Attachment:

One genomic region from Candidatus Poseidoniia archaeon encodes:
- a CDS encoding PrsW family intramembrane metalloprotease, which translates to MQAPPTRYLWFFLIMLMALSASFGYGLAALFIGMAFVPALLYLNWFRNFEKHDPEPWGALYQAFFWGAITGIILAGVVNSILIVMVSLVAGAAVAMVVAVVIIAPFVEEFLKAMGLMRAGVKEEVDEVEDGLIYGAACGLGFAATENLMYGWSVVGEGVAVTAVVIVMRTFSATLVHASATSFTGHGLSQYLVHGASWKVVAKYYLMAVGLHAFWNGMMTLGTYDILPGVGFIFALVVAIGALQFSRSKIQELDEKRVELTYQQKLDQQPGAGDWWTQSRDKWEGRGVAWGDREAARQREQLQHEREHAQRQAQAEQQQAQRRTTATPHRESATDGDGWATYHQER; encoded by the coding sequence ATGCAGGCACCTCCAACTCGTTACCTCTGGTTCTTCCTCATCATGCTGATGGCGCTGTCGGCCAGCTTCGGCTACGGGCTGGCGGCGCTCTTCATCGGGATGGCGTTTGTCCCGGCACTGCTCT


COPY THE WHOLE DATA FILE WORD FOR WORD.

One genomic region from Candidatus Poseidoniia archaeon encodes:
- a CDS encoding PrsW family intramembrane metalloprotease, which translates to MQAPPTRYLWFFLIMLMALSASFGYGLAALFIGMAFVPALLYLNWFRNFEKHDPEPWGALYQAFFWGAITGIILAGVVNSILIVMVSLVAGAAVAMVVAVVIIAPFVEEFLKAMGLMRAGVKEEVDEVEDGLIYGAACGLGFAATENLMYGWSVVGEGVAVTAVVIVMRTFSATLVHASATSFTGHGLSQYLVHGASWKVVAKYYLMAVGLHAFWNGMMTLGTYDILPGVGFIFALVVAIGALQFSRSKIQELDEKRVELTYQQKLDQQPGAGDWWTQSRDKWEGRGVAWGDREAARQREQLQHEREHAQRQAQAEQQQAQRRTTATPHRESATDGDGWATYHQER; encoded by the coding sequence ATGCAGGCACCTCCAACTCGTTACCTCTGGTTCTTCCTCATCATGCTGATGGCGCTGTCGGCCAGCTTCGGCTACGGGCTGGCGGCGCTCTTCATCGGGATGGCGTTTGTCCCGGCACTGCTCT